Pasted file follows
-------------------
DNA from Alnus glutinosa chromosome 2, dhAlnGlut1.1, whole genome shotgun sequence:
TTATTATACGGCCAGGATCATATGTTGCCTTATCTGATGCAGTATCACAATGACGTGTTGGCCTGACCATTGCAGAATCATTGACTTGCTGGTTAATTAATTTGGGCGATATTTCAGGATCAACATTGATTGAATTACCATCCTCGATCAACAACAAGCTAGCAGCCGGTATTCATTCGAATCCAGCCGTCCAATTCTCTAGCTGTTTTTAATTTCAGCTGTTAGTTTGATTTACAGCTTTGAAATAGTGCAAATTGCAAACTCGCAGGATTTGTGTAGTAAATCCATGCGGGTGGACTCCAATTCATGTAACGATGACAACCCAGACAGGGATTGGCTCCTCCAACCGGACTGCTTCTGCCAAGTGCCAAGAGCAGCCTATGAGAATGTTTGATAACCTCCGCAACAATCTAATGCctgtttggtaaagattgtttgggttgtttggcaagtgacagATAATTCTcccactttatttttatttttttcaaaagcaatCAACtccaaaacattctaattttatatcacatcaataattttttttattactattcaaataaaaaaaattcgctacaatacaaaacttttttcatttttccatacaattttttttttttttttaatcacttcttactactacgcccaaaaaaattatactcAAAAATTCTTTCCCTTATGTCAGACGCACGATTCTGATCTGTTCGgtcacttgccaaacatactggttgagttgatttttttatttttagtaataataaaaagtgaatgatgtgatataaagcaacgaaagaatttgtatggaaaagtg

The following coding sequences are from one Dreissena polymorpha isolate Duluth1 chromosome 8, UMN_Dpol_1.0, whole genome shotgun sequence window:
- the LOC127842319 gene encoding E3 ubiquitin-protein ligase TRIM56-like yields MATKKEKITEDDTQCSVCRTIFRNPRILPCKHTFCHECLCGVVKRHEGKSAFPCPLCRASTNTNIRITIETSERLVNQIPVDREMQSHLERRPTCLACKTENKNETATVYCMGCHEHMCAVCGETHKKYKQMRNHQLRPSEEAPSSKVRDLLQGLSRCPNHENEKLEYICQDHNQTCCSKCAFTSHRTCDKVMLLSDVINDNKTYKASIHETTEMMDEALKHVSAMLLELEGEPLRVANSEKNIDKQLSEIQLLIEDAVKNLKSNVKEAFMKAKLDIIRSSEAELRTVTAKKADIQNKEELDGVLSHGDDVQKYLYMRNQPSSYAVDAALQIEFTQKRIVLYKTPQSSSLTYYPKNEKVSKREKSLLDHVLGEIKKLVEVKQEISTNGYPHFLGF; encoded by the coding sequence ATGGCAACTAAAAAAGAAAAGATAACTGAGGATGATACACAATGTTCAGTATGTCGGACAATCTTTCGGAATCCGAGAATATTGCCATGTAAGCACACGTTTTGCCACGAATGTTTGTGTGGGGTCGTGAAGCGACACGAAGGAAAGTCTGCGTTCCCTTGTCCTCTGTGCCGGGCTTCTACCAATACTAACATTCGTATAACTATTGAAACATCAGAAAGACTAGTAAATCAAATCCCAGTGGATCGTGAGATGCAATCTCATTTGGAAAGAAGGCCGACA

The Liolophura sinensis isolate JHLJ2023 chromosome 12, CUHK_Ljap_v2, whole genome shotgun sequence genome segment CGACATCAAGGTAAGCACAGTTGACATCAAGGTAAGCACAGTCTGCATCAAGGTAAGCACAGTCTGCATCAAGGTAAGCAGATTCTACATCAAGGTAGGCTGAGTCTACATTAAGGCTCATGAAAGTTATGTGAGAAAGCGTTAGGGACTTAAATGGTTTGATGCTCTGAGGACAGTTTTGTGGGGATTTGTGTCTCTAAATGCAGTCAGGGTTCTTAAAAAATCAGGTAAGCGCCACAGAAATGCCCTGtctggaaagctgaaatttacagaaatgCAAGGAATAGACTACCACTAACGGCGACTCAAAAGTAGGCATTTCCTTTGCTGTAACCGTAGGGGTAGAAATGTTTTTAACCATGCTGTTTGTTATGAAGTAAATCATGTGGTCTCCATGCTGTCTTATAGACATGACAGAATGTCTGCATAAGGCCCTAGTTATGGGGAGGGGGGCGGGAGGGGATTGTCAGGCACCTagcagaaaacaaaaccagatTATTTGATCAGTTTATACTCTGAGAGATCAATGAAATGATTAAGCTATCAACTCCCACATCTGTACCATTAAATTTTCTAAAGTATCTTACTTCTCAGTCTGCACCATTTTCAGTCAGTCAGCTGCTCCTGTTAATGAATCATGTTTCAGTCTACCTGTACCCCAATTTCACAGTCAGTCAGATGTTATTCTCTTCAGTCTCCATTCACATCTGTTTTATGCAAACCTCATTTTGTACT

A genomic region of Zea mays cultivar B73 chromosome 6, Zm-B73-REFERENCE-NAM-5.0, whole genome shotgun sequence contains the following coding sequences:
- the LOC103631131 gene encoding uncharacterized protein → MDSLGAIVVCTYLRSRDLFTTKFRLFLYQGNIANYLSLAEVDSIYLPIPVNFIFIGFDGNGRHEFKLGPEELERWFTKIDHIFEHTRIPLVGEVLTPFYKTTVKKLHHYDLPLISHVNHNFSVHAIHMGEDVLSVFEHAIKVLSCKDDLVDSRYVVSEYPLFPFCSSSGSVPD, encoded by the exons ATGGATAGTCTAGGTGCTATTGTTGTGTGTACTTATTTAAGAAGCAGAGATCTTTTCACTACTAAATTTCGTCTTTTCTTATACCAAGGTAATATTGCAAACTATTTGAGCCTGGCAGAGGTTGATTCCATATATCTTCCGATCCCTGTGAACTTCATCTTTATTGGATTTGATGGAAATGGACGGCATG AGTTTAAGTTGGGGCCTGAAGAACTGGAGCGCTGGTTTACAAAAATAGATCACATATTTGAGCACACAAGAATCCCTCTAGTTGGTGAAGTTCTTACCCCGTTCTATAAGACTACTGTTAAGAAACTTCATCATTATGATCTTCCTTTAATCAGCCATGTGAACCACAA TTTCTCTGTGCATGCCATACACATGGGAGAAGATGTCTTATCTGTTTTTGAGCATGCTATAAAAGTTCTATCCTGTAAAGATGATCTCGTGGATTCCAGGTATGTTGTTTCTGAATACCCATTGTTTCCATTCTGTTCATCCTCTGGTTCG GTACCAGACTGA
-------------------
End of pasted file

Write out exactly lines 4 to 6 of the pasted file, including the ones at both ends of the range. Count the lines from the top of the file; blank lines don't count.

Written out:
- the LOC127842319 gene encoding E3 ubiquitin-protein ligase TRIM56-like yields MATKKEKITEDDTQCSVCRTIFRNPRILPCKHTFCHECLCGVVKRHEGKSAFPCPLCRASTNTNIRITIETSERLVNQIPVDREMQSHLERRPTCLACKTENKNETATVYCMGCHEHMCAVCGETHKKYKQMRNHQLRPSEEAPSSKVRDLLQGLSRCPNHENEKLEYICQDHNQTCCSKCAFTSHRTCDKVMLLSDVINDNKTYKASIHETTEMMDEALKHVSAMLLELEGEPLRVANSEKNIDKQLSEIQLLIEDAVKNLKSNVKEAFMKAKLDIIRSSEAELRTVTAKKADIQNKEELDGVLSHGDDVQKYLYMRNQPSSYAVDAALQIEFTQKRIVLYKTPQSSSLTYYPKNEKVSKREKSLLDHVLGEIKKLVEVKQEISTNGYPHFLGF; encoded by the coding sequence ATGGCAACTAAAAAAGAAAAGATAACTGAGGATGATACACAATGTTCAGTATGTCGGACAATCTTTCGGAATCCGAGAATATTGCCATGTAAGCACACGTTTTGCCACGAATGTTTGTGTGGGGTCGTGAAGCGACACGAAGGAAAGTCTGCGTTCCCTTGTCCTCTGTGCCGGGCTTCTACCAATACTAACATTCGTATAACTATTGAAACATCAGAAAGACTAGTAAATCAAATCCCAGTGGATCGTGAGATGCAATCTCATTTGGAAAGAAGGCCGACA

The Liolophura sinensis isolate JHLJ2023 chromosome 12, CUHK_Ljap_v2, whole genome shotgun sequence genome segment CGACATCAAGGTAAGCACAGTTGACATCAAGGTAAGCACAGTCTGCATCAAGGTAAGCACAGTCTGCATCAAGGTAAGCAGATTCTACATCAAGGTAGGCTGAGTCTACATTAAGGCTCATGAAAGTTATGTGAGAAAGCGTTAGGGACTTAAATGGTTTGATGCTCTGAGGACAGTTTTGTGGGGATTTGTGTCTCTAAATGCAGTCAGGGTTCTTAAAAAATCAGGTAAGCGCCACAGAAATGCCCTGtctggaaagctgaaatttacagaaatgCAAGGAATAGACTACCACTAACGGCGACTCAAAAGTAGGCATTTCCTTTGCTGTAACCGTAGGGGTAGAAATGTTTTTAACCATGCTGTTTGTTATGAAGTAAATCATGTGGTCTCCATGCTGTCTTATAGACATGACAGAATGTCTGCATAAGGCCCTAGTTATGGGGAGGGGGGCGGGAGGGGATTGTCAGGCACCTagcagaaaacaaaaccagatTATTTGATCAGTTTATACTCTGAGAGATCAATGAAATGATTAAGCTATCAACTCCCACATCTGTACCATTAAATTTTCTAAAGTATCTTACTTCTCAGTCTGCACCATTTTCAGTCAGTCAGCTGCTCCTGTTAATGAATCATGTTTCAGTCTACCTGTACCCCAATTTCACAGTCAGTCAGATGTTATTCTCTTCAGTCTCCATTCACATCTGTTTTATGCAAACCTCATTTTGTACT

A genomic region of Zea mays cultivar B73 chromosome 6, Zm-B73-REFERENCE-NAM-5.0, whole genome shotgun sequence contains the following coding sequences: